Powering Through the Challenges of Scaling Up a Startup
It's a default for business owners and entrepreneurs to aim for success, and growth signals success for many. However, not every business is prepared nor equipped to grab the new opportunities that come with scaling and deal with the new problems and challenges that demand unique solutions.
This is something Shoppertainment LIVE, the Philippines' first livestream shopping network, wants to avoid – being a startup company unfit for growth, unprepared for the evolving market needs or demands, and incapable of overcoming oncoming challenges, especially in relation to Human Resources which is basically the backbone of every business.
With this, under the recently opened learning and development initiative Shoppertainment Academy, Shoppertainment LIVE held an exclusive seminar tackling the challenges faced by entrepreneurs and human resources practitioners in the startup industry. The event unfolded insights on establishing better HR processes and expanding business knowledge, expertise, and audience reach through business partnerships from Great Deals E-Commerce Corp. Human Resource Vice President Jennifer Tan and Canva Country Human Resources Lead Alvanson So.
Here are some of the many key points during the intimate conference that may come in handy for your business!
Embracing chaos, relationships, and transformation
Human resources is primarily associated with employees as they're known to be responsible for managing the employee life cycle, but not a lot understand that they're mostly linked to team managers because, as Tan put it, managers are active partners of HR.
This is probably weird and unusual for some since we're so used to having HR as the 'partners' of a department or the one helping the other. But in truth, HR practitioners need a hand, too, especially when they're in a small team in the middle of a growing startup business since it would be highly challenging to keep everyone from different groups and departments informed and in check.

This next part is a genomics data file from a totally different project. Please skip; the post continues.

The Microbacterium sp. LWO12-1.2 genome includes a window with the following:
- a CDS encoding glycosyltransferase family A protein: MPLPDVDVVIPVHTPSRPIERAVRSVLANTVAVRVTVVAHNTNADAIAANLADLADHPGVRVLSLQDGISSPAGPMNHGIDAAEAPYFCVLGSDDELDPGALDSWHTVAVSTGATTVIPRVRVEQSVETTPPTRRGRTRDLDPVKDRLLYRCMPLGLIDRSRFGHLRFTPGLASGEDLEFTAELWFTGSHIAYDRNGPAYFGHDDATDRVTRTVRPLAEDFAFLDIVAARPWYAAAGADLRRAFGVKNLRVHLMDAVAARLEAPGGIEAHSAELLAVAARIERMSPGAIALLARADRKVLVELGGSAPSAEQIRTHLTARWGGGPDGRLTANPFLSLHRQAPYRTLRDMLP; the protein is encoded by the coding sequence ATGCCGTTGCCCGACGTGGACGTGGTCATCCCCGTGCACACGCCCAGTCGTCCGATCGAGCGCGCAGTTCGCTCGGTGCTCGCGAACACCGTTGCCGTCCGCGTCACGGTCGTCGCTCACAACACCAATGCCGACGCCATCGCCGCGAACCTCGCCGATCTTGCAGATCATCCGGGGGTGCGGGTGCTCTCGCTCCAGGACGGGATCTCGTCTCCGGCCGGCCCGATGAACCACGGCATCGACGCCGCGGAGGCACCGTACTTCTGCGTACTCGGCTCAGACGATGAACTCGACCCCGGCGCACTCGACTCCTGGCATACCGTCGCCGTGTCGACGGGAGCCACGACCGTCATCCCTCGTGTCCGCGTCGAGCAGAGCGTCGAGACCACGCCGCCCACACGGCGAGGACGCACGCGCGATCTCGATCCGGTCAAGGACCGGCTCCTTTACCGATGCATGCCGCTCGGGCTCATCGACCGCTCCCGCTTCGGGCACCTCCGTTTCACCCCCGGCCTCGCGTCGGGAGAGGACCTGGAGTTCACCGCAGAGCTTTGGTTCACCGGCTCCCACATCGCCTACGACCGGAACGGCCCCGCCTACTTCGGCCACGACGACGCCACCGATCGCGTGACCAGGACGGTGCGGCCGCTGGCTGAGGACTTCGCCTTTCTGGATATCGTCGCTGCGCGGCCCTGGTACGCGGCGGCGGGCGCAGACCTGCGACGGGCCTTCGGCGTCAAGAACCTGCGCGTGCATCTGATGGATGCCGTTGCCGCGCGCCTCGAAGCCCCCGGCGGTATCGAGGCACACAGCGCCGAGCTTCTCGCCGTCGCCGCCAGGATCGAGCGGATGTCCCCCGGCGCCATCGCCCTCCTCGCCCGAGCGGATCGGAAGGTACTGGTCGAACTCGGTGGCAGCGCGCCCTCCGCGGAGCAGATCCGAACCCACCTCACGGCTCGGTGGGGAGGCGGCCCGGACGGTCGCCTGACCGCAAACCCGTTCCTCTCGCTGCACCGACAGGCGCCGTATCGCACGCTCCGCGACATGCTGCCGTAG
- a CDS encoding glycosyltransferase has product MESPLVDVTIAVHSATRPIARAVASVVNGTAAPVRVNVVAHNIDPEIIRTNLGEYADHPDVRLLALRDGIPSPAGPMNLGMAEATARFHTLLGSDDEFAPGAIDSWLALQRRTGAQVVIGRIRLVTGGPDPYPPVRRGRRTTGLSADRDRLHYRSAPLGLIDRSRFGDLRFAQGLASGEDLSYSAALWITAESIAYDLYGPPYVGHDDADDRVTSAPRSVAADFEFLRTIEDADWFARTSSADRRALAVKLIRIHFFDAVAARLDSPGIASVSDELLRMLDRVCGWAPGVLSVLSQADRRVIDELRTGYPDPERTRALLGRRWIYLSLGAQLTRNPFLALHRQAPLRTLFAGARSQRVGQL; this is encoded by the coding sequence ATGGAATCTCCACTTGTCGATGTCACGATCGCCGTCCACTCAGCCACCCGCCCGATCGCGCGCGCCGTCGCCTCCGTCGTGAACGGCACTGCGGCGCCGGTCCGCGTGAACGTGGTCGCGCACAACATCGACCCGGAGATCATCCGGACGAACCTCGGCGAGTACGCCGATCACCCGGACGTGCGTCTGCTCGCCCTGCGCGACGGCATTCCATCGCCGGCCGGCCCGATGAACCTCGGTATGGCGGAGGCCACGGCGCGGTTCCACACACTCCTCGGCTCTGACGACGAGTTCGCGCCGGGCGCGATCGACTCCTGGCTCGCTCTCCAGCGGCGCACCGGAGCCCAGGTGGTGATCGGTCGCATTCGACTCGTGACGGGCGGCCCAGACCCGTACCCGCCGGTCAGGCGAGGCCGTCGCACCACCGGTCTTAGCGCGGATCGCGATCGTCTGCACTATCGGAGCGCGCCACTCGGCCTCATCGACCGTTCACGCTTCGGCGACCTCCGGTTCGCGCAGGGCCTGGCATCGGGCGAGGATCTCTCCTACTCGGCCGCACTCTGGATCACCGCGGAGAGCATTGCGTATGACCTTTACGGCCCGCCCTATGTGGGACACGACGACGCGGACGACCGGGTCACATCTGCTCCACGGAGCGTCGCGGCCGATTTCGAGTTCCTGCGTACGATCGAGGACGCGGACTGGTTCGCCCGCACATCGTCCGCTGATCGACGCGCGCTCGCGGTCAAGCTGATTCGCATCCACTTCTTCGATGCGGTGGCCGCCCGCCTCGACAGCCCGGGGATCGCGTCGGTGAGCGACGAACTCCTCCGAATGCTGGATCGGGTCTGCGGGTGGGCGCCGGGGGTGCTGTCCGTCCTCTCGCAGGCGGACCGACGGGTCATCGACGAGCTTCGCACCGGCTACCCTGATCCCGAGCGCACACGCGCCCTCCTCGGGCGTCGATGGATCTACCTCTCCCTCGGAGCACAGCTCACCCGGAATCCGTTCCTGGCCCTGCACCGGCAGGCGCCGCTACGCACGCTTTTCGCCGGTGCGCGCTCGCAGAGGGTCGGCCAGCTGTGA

Anchoring on that, mutual support between HR and the management is vital to help handle uncharted waters that come with growth. Remember that it should be two-way. As the human resources department aids managers in terms of facilitating development opportunities and creating systems and processes that support great leadership, the management must, in turn, really embody the kind of oversight expected from managers of all experience levels. They must make that extra effort to actually foster relationships with their subordinates and skillfully explain tough business decisions to their team, especially those that are likely to raise eyebrows and draw criticism and resistance.
“Not everyone is built for growth.”
-Jennifer Tan, HRVP at Great Deals E-Commerce Corp.
Aside from clarifying the relationship between HR and management, Tan also explained the importance of laying the foundation for the company's culture.
Managing a startup business is, without a doubt, chaotic, especially for growing ones in the middle of complex transformations to continuously cater to the evolving needs of their target consumers. There's no way to steer clear of such a challenge, but a way to make it a little easier to manage is with a culture that encompasses the company's vision, beliefs and values.
With a clear culture, it would be easier to onboard and supervise employees as it defines the proper way to behave within the organization and ensures everyone is rallying around a common cause and working toward the same goal. This is especially helpful for startups with onboarded professionals who already have their own identities and principles.